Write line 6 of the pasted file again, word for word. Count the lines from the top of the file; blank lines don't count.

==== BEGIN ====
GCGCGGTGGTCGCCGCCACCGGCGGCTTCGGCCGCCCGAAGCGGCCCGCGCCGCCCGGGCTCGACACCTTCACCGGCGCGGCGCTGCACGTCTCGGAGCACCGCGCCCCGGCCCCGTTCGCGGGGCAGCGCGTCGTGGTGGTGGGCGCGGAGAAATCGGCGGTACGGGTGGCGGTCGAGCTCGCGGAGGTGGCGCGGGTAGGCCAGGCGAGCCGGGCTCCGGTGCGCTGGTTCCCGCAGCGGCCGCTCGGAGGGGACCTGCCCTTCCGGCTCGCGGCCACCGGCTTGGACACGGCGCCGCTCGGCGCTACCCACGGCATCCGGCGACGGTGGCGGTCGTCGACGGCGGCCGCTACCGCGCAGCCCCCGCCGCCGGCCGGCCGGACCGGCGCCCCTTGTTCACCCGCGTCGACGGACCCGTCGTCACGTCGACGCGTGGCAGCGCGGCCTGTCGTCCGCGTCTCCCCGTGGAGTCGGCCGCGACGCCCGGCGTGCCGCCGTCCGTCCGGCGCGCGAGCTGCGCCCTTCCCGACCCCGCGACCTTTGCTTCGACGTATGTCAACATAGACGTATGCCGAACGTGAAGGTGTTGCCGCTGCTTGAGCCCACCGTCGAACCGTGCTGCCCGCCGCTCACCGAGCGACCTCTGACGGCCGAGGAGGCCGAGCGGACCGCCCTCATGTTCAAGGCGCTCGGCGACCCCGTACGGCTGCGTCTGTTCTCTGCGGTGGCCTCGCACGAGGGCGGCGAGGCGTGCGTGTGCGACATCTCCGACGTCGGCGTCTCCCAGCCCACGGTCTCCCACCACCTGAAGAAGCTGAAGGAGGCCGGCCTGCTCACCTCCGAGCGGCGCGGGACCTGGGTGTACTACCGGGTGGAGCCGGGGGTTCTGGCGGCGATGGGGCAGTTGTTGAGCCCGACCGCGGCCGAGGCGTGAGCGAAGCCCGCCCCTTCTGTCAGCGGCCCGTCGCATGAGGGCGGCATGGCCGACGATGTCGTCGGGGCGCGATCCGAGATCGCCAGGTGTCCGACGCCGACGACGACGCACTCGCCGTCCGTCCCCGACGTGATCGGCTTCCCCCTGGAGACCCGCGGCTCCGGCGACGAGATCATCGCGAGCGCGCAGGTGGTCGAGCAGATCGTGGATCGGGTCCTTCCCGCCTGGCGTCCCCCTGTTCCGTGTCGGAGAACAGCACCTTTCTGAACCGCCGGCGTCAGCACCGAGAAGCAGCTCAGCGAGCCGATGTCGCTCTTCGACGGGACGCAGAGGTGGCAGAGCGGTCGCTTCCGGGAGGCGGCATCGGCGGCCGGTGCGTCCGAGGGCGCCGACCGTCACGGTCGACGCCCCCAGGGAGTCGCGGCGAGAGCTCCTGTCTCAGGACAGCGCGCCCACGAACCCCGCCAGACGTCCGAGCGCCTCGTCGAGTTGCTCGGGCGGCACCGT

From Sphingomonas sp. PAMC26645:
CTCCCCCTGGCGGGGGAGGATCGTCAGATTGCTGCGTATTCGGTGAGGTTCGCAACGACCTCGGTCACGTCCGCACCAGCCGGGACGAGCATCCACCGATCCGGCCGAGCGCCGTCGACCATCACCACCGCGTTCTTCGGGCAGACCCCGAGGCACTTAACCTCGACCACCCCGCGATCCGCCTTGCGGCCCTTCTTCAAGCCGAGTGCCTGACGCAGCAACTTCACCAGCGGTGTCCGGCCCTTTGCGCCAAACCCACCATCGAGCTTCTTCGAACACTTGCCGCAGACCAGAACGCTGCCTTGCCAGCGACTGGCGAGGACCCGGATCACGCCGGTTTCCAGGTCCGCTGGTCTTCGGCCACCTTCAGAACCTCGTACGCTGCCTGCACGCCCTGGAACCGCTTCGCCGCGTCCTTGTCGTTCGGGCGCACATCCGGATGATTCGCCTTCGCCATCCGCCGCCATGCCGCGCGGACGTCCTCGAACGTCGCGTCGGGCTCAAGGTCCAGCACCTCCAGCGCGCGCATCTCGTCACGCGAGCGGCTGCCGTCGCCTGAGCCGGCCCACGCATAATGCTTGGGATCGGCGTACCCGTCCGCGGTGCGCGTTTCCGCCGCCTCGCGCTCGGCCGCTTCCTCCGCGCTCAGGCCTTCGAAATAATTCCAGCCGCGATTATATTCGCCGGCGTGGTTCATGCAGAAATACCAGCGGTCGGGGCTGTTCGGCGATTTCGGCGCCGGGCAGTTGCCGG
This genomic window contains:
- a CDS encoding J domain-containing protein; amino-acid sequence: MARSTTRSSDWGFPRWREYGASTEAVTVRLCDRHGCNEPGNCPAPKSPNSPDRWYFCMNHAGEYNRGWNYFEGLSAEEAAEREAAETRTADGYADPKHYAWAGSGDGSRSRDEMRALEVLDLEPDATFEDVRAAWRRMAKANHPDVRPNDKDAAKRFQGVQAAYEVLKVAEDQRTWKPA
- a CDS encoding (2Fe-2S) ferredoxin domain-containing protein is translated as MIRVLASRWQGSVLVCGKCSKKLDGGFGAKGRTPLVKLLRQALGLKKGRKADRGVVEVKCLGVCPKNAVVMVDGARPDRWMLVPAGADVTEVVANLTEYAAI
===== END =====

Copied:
- a CDS encoding (2Fe-2S) ferredoxin domain-containing protein is translated as MIRVLASRWQGSVLVCGKCSKKLDGGFGAKGRTPLVKLLRQALGLKKGRKADRGVVEVKCLGVCPKNAVVMVDGARPDRWMLVPAGADVTEVVANLTEYAAI